Rapid Antarctic ice melting could cause a 10ft rise in sea levels by 2100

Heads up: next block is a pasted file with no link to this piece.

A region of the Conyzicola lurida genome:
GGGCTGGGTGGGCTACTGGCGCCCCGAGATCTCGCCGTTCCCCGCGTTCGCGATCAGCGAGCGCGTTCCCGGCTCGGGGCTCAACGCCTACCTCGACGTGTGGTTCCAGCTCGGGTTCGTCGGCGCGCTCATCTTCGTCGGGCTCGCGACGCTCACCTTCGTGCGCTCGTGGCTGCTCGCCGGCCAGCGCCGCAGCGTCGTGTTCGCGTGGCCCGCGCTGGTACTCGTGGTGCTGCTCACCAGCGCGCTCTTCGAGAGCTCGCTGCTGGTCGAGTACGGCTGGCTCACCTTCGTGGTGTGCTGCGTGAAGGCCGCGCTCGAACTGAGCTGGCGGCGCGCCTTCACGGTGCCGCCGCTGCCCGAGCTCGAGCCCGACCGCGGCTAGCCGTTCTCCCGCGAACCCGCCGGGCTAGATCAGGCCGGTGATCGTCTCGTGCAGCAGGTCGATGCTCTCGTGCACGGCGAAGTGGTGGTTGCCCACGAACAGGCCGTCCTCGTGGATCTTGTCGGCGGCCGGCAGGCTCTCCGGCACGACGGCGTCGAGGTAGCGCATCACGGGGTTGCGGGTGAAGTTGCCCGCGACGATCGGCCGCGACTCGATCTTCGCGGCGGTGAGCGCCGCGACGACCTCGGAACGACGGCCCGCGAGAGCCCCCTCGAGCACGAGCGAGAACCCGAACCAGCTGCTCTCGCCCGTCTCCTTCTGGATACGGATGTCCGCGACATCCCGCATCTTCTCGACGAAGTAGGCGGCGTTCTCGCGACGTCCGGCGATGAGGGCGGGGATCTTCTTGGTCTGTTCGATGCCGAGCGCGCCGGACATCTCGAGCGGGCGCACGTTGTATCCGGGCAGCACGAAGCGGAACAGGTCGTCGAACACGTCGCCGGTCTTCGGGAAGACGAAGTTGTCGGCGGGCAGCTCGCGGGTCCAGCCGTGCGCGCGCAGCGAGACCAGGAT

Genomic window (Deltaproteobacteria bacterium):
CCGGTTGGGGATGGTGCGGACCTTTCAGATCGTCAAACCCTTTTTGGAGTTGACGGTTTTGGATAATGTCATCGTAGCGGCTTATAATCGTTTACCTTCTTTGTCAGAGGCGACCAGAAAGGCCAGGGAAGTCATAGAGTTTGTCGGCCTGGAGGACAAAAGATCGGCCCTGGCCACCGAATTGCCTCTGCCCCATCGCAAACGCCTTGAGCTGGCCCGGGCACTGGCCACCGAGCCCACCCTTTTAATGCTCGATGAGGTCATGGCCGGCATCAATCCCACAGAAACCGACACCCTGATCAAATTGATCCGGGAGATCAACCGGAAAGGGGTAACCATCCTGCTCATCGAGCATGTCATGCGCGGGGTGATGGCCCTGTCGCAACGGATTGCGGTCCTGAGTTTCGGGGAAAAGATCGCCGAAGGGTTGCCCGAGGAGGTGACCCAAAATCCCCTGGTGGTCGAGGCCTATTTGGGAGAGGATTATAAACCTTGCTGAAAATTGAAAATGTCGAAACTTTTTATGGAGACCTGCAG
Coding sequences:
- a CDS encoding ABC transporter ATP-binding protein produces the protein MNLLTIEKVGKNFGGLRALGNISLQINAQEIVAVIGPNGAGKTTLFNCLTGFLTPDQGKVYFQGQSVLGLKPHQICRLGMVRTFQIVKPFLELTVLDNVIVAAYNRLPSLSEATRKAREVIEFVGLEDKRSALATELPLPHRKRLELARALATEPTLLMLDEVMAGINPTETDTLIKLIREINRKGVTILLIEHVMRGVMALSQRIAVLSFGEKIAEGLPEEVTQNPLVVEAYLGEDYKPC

Antarctica is losing ice at an alarming rate. Scientists have concluded that the sea level could rise to 2100, by almost 3m (nearly ft) if no drastic steps are taken to decrease emissions. In a paper published by Princeton University’s Earth and Planetary Science Letters, scientists revealed that Antarctica’s enormous ice sheet has lost nearly twice the amount of ice in its west over the past ten years than it gained in the east. The scientists concluded that Antarctica’s melting ice cap was much more rapid than previously thought. The Antarctica’s huge ice sheet has lost two times as much ice over the last decade in its west than it did in its east. (Image from Princeton) Frederik Sims, an associate professor at Princeton of geosciences and his colleagues “weighed” Antarctica’s glaciers using gravitational satellite information. The ice sheet lost 92 trillions of tons of ice each year, from 2003 up to 2014,. A mile-high block of ice over Manhattan The ice that was lost would have a height of more than 1 mile, which is five times the Empire State Building. The largest portion of this loss was from West Antarctica. This is the smaller region of the continent and borders the Antarctic Peninsula, northward towards South America. The authors noted that the ice loss due to West Antarctica’s fragile glaciers increased by two-fold from 2008, HTML1, and from 121 trillion tons to 242 million tons. The ice sheet in East Antarctica, which is the continent’s larger and more stable area, grew over the same time. It only accumulated half of the amount lost to the west. Professor Simons stated that he had a solid solution, which is detailed, precise and clear. Professor Simons stated that even a decade of gravity analysis cannot convince you that this ice loss is due to human-caused global warming. The Princeton data show that West Antarctica is melting at a faster pace than was previously calculated. Christopher Harig (a Princeton postdoctoral researcher in geosciences), said that this study showed the western ice sheets are far less stable than the other areas. The ice loss rates in Antarctica increased by six billion tons each year, from 2003 up to 2014,. Simons and Harig discovered that the West Antarctica ice-melting rates increased by 18 trillion tons per year. They stated that ice losses are measured in tonnes per year or per squared. Harig said that the most concerning aspect of this growing and massive loss was along West Antarctica’s Amundsen Sea. Particularly, Pine Island and Thwaites Glacier, were already subject to large-scale losses. An iceberg measuring more than 2 ,000 miles across broke away from Thwaites Glacier in 2002,. Ocean currents cause Antarctica’s melting ice to rise. Harig said that melting icebergs and melting land ice can contribute to sea level rises. As the ocean temperature rises, melting ice shelves can no longer keep land ice from rising. Harig stated that “West Antarctic ice-melt continues to accelerate is a big deal since it increases its contribution to sea level rise.” He also said, “It truly has the potential to become a major problem.” The loss of mass in these areas can lead to a self-reinforcing feedback that causes more loss, eventually leading to a rise in sea level by many feet.” Simons said that their research differs from all other methods to measure Antarctic ice loss. It is based on satellite data which measures ice volume rather than mass. Researchers also included data from GRACE (Gravity Recovery and Climate Experimental), a joint dual-satellite mission of NASA and Germany Aerospace Center. GRACE uses gravity changes to measure the time-variable behavior of many components within the Earth’s mass system, including melting ice and earthquake-induced changes. Simons explained how much ice (mass), versus volume Simons said that although an ice sheet’s volume, which is how much space it takes up in space, is vital information it is possible for it to change. It does not affect how much ice is there. It is similar to weighing yourself by looking at a mirror rather than standing on a scale. Simons stated that you shouldn’t just look at the volume of ice, but also consider how much it weighs to determine the changes in mass. There won’t be much research on this type because GRACE satellites have ended. “This may be the last statement on this type of data.” Simons and Harig created a data analysis method that separates GRACE data into specific Antarctic areas. A continent-wide view of the entire ice sheet would give an overview of the changes in the total ice-mass, but it wouldn’t include temporal fluctuations or finer geographical details. Robert Kopp, Rutgers University’s associate director, Rutgers Energy Institute’s research center, said that Harig’s-and Simon’s analysis methods allowed them to see Antarctic ice mass changes in different areas. However, this view would not include temporal fluctuations or finer scale geographical detail. The [their] method will play an important role in monitoring changes to the ice sheet, and for testing models. Citation: Christopher Harig and Frederik Simons. Earth and Planetary Science Letters. Publication 2015. DOI: 10.1016/j.epsl.2015.01. 029.


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